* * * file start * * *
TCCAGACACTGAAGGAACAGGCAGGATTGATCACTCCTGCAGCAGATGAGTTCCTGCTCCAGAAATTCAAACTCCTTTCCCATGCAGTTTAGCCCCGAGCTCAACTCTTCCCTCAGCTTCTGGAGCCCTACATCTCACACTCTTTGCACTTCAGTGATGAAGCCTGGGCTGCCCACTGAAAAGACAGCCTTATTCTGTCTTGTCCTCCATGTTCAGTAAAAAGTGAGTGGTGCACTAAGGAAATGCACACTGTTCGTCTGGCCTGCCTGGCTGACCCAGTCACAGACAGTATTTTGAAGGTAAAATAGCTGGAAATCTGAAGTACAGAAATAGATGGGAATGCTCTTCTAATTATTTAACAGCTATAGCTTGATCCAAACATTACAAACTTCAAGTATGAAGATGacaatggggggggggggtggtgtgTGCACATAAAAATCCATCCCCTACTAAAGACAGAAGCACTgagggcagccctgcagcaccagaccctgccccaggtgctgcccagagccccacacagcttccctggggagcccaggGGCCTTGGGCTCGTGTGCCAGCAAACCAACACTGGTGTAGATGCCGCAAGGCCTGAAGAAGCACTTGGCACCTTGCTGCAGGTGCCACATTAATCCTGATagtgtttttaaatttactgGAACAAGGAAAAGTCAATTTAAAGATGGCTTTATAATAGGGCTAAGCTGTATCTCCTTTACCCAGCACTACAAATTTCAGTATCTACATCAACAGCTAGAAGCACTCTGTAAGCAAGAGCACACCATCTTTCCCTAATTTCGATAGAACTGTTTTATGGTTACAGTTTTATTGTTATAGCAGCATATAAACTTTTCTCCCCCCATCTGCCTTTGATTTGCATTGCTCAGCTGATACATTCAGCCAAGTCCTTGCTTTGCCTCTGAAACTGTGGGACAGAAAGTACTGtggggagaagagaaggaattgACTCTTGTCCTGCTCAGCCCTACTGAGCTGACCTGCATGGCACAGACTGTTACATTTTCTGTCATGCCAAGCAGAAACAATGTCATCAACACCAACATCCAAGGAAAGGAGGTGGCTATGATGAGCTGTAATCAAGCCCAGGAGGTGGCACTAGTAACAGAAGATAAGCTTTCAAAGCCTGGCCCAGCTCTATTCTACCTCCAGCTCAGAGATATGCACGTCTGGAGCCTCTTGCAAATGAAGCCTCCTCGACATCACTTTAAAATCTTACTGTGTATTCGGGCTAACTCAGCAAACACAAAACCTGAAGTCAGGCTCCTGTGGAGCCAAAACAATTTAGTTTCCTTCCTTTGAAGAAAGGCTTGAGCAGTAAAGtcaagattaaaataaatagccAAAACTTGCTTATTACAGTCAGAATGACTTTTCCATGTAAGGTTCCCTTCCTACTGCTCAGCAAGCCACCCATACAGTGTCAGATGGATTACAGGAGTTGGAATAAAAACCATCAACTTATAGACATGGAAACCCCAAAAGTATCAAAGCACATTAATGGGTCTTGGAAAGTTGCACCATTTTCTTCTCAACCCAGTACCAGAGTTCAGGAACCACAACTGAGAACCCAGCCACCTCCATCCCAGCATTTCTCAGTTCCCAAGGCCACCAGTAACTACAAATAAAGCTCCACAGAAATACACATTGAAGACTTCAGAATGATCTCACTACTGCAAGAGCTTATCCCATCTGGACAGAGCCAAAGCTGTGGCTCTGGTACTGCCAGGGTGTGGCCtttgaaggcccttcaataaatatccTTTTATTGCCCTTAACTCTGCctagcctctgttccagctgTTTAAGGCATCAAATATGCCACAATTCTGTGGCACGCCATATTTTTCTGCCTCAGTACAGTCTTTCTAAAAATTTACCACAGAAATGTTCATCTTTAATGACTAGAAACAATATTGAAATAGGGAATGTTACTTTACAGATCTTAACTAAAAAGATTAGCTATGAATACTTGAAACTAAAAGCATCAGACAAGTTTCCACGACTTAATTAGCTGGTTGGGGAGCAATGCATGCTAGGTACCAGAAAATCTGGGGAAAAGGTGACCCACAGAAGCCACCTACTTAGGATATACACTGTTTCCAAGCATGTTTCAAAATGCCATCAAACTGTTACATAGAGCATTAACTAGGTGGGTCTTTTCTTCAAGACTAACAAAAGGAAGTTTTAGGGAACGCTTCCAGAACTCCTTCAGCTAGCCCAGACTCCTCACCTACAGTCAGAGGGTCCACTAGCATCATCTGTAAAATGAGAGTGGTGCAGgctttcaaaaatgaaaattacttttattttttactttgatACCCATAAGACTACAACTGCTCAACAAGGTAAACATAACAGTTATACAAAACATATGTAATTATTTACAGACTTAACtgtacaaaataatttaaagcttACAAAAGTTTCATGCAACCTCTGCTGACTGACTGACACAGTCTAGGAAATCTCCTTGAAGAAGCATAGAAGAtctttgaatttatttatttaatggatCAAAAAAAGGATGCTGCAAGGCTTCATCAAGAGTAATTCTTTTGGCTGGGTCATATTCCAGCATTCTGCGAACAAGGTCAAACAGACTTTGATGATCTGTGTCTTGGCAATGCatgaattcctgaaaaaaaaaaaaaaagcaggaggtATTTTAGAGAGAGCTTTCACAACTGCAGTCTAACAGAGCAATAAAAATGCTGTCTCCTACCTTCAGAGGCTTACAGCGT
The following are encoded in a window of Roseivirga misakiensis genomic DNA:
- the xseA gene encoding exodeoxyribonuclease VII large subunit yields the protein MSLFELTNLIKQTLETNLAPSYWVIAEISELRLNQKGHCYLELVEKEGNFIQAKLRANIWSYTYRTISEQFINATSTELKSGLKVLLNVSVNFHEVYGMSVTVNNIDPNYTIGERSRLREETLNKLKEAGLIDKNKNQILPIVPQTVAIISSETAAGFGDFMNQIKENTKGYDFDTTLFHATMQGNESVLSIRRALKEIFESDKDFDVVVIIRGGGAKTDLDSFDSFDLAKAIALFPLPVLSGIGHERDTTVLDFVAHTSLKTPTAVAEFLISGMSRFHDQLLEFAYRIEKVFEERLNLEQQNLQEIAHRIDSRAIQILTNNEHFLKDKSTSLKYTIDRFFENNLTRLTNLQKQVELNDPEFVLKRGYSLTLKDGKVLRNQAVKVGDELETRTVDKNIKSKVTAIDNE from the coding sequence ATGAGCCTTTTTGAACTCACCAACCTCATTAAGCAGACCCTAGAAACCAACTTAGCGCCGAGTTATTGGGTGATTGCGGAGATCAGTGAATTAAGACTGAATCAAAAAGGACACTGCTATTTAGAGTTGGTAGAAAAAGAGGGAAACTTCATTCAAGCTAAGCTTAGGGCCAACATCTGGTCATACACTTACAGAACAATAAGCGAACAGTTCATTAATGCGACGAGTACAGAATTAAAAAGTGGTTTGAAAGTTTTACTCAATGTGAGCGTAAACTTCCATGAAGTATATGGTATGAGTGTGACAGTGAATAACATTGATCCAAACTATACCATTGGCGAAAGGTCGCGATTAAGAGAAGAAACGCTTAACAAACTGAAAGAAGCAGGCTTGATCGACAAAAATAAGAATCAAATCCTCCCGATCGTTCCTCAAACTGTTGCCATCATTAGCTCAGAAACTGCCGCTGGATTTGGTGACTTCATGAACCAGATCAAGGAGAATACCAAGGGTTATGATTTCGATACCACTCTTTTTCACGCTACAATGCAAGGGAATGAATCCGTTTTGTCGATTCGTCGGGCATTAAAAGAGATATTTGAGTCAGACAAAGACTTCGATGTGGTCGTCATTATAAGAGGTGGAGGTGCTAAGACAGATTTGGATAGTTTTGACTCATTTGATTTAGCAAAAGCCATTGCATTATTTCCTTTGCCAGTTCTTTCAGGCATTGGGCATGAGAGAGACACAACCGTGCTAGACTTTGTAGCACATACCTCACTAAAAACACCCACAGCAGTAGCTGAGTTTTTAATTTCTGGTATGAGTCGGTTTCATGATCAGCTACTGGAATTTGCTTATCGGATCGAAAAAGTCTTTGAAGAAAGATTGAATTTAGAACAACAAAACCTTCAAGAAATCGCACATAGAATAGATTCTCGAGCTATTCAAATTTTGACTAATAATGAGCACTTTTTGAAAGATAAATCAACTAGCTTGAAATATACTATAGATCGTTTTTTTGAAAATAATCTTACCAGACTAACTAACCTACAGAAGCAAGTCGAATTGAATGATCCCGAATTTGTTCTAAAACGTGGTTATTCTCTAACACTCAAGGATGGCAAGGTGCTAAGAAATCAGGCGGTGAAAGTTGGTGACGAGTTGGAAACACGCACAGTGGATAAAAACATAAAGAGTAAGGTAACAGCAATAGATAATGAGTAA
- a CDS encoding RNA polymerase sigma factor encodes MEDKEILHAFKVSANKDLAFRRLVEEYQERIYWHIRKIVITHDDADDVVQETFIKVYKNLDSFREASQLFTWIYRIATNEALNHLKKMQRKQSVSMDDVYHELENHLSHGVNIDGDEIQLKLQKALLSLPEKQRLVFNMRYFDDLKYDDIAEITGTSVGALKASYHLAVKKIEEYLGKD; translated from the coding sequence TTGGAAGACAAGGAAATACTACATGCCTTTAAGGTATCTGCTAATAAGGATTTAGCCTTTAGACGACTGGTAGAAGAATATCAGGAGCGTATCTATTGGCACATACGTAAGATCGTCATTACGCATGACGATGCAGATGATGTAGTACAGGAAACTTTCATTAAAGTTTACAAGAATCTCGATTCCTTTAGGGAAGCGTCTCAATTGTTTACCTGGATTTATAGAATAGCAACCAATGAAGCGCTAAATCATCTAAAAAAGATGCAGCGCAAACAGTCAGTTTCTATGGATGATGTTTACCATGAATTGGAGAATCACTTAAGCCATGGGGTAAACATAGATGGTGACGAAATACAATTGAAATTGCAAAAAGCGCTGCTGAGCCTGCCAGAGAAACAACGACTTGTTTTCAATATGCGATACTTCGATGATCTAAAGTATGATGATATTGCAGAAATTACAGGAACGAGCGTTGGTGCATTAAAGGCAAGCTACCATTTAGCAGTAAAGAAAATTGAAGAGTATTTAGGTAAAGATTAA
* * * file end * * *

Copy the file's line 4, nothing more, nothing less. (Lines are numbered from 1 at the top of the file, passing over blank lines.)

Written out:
- a CDS encoding RNA polymerase sigma factor encodes MEDKEILHAFKVSANKDLAFRRLVEEYQERIYWHIRKIVITHDDADDVVQETFIKVYKNLDSFREASQLFTWIYRIATNEALNHLKKMQRKQSVSMDDVYHELENHLSHGVNIDGDEIQLKLQKALLSLPEKQRLVFNMRYFDDLKYDDIAEITGTSVGALKASYHLAVKKIEEYLGKD; translated from the coding sequence TTGGAAGACAAGGAAATACTACATGCCTTTAAGGTATCTGCTAATAAGGATTTAGCCTTTAGACGACTGGTAGAAGAATATCAGGAGCGTATCTATTGGCACATACGTAAGATCGTCATTACGCATGACGATGCAGATGATGTAGTACAGGAAACTTTCATTAAAGTTTACAAGAATCTCGATTCCTTTAGGGAAGCGTCTCAATTGTTTACCTGGATTTATAGAATAGCAACCAATGAAGCGCTAAATCATCTAAAAAAGATGCAGCGCAAACAGTCAGTTTCTATGGATGATGTTTACCATGAATTGGAGAATCACTTAAGCCATGGGGTAAACATAGATGGTGACGAAATACAATTGAAATTGCAAAAAGCGCTGCTGAGCCTGCCAGAGAAACAACGACTTGTTTTCAATATGCGATACTTCGATGATCTAAAGTATGATGATATTGCAGAAATTACAGGAACGAGCGTTGGTGCATTAAAGGCAAGCTACCATTTAGCAGTAAAGAAAATTGAAGAGTATTTAGGTAAAGATTAA